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Reconstructing Broken Bodies: From Industrial Warfare to Industrial Engineered Tissues

zclef785 July 2014

An illuminating and occasionally gruesome lecture for a non-medic unused to the visual realities of war, the third of the series UCL Lunch Hour Lectures on Tour marking the centenary of the First World War tackled a rarely discussed aspect of the aftermath of trench warfare.

Tonk's, Portrait of a Wounded Soldier Before Treatment Credit: UCL Art Museum

Henry Tonks, Portrait of a Wounded
Soldier Before Treatment

Credit: UCL Art Museum

The idea of the fabrication of living tissues to repair injuries is well publicised in the media today, from growing an ear on the back of a mouse, to full face transplants.

However, the development of reconstructive techniques was largely precipitated by the industrial scale of conflict in WW1.

Sadly, Professor Robert Brown (UCL Surgical Science) was unable to attend, so we were left in the capable hands of Colin Hopper (UCL Eastman Dental Institute) who delivered both the historical and medical sides of the lecture with distinctive candour.

Early medical advances

I was unconvinced that a GCSE in Biology would get me through the finer points of tissue fabrication, so it was a relief that we began with the historical context of medical advances during military conflicts since the early 1800s.

The fact that disease was responsible for a large number of deaths during the wars between 1804-15 was hardly a surprise, but the scale of the death–nearly 266,000 of the 311,806 deaths (85%) in the Army and Navy–showed just how much of an impact developments in medicine made to survival rates in future conflicts.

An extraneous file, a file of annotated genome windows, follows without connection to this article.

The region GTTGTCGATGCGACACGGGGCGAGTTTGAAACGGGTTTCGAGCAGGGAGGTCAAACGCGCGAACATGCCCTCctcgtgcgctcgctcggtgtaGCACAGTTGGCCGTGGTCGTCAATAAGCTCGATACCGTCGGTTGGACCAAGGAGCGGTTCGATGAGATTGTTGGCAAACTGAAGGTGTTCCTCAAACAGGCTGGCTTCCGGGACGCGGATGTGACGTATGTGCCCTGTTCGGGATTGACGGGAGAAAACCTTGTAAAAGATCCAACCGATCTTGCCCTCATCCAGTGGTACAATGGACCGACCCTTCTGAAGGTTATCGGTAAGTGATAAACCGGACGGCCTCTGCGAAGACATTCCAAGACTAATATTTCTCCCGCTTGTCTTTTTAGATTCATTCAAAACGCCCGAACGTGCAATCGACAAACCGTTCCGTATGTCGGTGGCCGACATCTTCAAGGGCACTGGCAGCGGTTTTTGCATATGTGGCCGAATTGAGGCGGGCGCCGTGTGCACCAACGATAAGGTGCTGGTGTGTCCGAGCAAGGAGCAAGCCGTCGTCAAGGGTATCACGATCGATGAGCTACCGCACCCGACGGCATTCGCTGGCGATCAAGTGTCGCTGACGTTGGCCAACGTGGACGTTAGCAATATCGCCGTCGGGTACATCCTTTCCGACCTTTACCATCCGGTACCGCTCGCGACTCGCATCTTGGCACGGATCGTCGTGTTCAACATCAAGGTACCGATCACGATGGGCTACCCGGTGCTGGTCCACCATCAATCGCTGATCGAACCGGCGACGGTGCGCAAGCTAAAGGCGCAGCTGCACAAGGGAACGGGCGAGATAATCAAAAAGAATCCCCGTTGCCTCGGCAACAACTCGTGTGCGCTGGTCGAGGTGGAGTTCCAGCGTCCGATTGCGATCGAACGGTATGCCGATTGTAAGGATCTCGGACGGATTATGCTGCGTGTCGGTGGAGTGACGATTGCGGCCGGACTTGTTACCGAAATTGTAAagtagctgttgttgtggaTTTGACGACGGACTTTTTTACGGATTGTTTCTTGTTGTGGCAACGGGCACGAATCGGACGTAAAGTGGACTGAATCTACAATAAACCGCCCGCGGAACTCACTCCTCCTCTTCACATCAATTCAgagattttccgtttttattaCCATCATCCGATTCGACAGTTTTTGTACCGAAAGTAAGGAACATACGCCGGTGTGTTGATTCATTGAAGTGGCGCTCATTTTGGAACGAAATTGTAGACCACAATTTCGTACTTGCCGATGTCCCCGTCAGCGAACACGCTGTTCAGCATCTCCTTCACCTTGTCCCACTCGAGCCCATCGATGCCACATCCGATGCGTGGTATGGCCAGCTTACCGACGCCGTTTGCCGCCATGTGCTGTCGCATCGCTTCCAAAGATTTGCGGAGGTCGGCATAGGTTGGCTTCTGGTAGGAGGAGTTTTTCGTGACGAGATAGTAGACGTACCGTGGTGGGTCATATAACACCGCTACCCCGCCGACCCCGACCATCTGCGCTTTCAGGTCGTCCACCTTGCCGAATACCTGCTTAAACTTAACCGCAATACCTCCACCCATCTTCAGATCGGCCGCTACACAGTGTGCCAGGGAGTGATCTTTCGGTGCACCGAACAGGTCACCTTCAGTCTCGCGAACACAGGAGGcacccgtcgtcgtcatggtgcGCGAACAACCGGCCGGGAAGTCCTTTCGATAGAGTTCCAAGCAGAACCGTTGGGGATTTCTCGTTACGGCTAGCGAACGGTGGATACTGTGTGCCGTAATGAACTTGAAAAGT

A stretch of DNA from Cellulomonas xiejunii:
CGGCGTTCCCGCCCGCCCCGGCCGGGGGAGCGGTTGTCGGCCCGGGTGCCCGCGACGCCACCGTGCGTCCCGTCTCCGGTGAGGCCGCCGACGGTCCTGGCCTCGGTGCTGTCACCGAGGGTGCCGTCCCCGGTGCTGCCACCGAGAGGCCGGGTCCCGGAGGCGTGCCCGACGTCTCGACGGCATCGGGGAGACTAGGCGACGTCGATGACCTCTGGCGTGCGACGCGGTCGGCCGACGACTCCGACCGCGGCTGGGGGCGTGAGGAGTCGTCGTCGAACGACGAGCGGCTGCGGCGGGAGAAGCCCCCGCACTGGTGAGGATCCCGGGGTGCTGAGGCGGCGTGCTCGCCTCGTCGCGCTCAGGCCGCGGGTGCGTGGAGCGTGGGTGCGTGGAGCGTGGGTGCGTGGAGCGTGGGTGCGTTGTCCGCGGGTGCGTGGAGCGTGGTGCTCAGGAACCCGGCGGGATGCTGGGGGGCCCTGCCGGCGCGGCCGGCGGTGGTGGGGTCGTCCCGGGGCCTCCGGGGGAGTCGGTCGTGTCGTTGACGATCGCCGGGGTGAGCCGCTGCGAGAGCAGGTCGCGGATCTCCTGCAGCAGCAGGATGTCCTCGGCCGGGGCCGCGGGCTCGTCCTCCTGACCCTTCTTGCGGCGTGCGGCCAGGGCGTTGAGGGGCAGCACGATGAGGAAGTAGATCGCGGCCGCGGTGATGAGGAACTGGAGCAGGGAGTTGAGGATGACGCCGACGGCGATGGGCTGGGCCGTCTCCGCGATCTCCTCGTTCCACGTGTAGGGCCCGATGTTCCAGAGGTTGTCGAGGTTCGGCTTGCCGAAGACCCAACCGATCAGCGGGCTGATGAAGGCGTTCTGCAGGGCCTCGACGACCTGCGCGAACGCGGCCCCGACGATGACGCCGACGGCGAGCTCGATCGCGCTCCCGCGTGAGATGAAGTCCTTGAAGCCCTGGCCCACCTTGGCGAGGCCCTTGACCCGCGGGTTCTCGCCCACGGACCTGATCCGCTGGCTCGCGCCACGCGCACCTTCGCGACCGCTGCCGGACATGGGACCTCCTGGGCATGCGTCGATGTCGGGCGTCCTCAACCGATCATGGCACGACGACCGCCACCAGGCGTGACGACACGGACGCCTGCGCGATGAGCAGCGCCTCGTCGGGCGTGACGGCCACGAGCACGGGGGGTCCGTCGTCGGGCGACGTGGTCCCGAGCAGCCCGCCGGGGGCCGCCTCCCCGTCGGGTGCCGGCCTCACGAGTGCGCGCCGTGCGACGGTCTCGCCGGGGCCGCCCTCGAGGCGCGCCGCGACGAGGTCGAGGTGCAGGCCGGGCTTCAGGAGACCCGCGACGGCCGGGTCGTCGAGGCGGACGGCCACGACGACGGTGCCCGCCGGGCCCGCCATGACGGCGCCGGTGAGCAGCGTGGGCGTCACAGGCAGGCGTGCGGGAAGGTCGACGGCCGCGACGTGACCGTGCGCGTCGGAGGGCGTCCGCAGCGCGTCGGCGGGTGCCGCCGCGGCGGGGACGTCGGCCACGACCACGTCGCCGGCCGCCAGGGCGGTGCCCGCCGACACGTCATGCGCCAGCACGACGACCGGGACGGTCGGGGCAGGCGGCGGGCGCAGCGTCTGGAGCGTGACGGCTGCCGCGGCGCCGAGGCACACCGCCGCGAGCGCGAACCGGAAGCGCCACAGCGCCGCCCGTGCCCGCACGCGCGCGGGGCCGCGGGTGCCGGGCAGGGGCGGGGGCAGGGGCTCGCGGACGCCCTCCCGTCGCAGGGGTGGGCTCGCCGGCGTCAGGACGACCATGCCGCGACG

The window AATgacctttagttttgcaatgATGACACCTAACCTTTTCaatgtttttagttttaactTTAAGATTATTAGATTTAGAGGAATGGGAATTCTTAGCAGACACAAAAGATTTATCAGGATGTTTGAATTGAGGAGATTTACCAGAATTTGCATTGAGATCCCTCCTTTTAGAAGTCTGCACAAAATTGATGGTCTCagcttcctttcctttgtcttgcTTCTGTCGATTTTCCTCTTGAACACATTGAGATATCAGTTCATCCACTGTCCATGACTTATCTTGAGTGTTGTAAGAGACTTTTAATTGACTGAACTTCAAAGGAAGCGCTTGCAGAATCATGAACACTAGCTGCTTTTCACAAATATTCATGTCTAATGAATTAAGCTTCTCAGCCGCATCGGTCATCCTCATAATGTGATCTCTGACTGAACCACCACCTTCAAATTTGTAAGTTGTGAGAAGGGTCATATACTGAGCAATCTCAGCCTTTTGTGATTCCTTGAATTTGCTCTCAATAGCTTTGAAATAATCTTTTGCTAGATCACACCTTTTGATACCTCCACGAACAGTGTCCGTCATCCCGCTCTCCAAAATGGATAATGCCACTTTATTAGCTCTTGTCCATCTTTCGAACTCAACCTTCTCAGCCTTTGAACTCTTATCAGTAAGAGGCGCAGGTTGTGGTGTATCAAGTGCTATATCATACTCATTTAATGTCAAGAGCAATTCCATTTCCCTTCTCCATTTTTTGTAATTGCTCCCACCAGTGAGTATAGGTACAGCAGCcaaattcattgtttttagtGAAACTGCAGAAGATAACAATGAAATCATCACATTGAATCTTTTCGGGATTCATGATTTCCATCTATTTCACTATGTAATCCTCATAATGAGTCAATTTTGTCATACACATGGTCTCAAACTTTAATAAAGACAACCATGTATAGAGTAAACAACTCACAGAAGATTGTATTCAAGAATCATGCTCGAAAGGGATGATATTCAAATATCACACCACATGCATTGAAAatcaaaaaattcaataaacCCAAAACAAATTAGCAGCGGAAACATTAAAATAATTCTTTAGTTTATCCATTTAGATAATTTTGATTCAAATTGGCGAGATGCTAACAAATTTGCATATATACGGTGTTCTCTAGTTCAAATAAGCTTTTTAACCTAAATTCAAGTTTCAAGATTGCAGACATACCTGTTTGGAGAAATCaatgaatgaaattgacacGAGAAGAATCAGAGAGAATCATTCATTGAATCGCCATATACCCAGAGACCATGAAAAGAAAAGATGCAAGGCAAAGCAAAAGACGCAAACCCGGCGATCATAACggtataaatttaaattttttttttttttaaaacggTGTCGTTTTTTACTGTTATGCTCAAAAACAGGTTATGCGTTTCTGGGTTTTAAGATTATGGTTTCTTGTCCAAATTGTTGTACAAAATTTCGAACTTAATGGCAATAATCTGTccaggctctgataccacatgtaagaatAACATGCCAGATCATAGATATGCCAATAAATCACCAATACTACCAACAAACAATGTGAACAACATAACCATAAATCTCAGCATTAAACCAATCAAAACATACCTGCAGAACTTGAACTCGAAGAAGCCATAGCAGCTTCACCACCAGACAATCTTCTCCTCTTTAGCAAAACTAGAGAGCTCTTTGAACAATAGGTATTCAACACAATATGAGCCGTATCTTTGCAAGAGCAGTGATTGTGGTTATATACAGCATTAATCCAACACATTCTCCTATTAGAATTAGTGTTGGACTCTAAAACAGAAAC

Changes in strategy and weaponry in WW1 caused a significant increase in the number of soldiers who sustained head and limb injuries, yet over 92% of wounded British soldiers evacuated to British medical camps survived. Some fairly horrific slides of facial injuries from more recent Iraqi and Libyan conflicts demonstrated the consequences of the types of weaponry used a hundred years earlier. Major General Henry Shrapnel has a lot to answer for.

As a head and neck surgeon, Colin was interested to know how much the audience thought a person needed of their face to survive. Drawing a line running from the top of the head and behind the ears with his hand, he revealed that anything below that line is an “optional extra”–who needs frontal lobes?

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Science, politics and sport…..

Katherine Aitchison9 June 2011

Science Question Time is a brilliant feature of the festival where three or four speakers take time out from participating in their own session or chilling out in the green room to answer the public’s questions. I’ve been to two of these sessions now and they’ve both covered vastly different topics. The topics covered depend partly on the specialties of the panel but are also largely dictated by the interests of the audience as this really is your chance to ask the scientists anything. Tuesday’s session covered the robotics of warfare and the ethics of using drones to attack human soldiers, the cyclical nature of science reporting (apparently even the journalists are aware that they write the same stories year on year) and the factors involved in life expectancy.

Today, Question Time was chaired by Mark Lythgoe, director of both UCL’s Centre for Advanced Biomedical Imaging and the Cheltenham Festival. The discussion focussed more on the ethics around enhancing human biology and also the politics of science. The guests on the panel were Andy Miah, Professor of Ethics at the University of the West of Scotland, Mark Henderson, science editor for the Times newspaper, and Steve Haake, Professor of Sports Engineering at Sheffield Hallam University.
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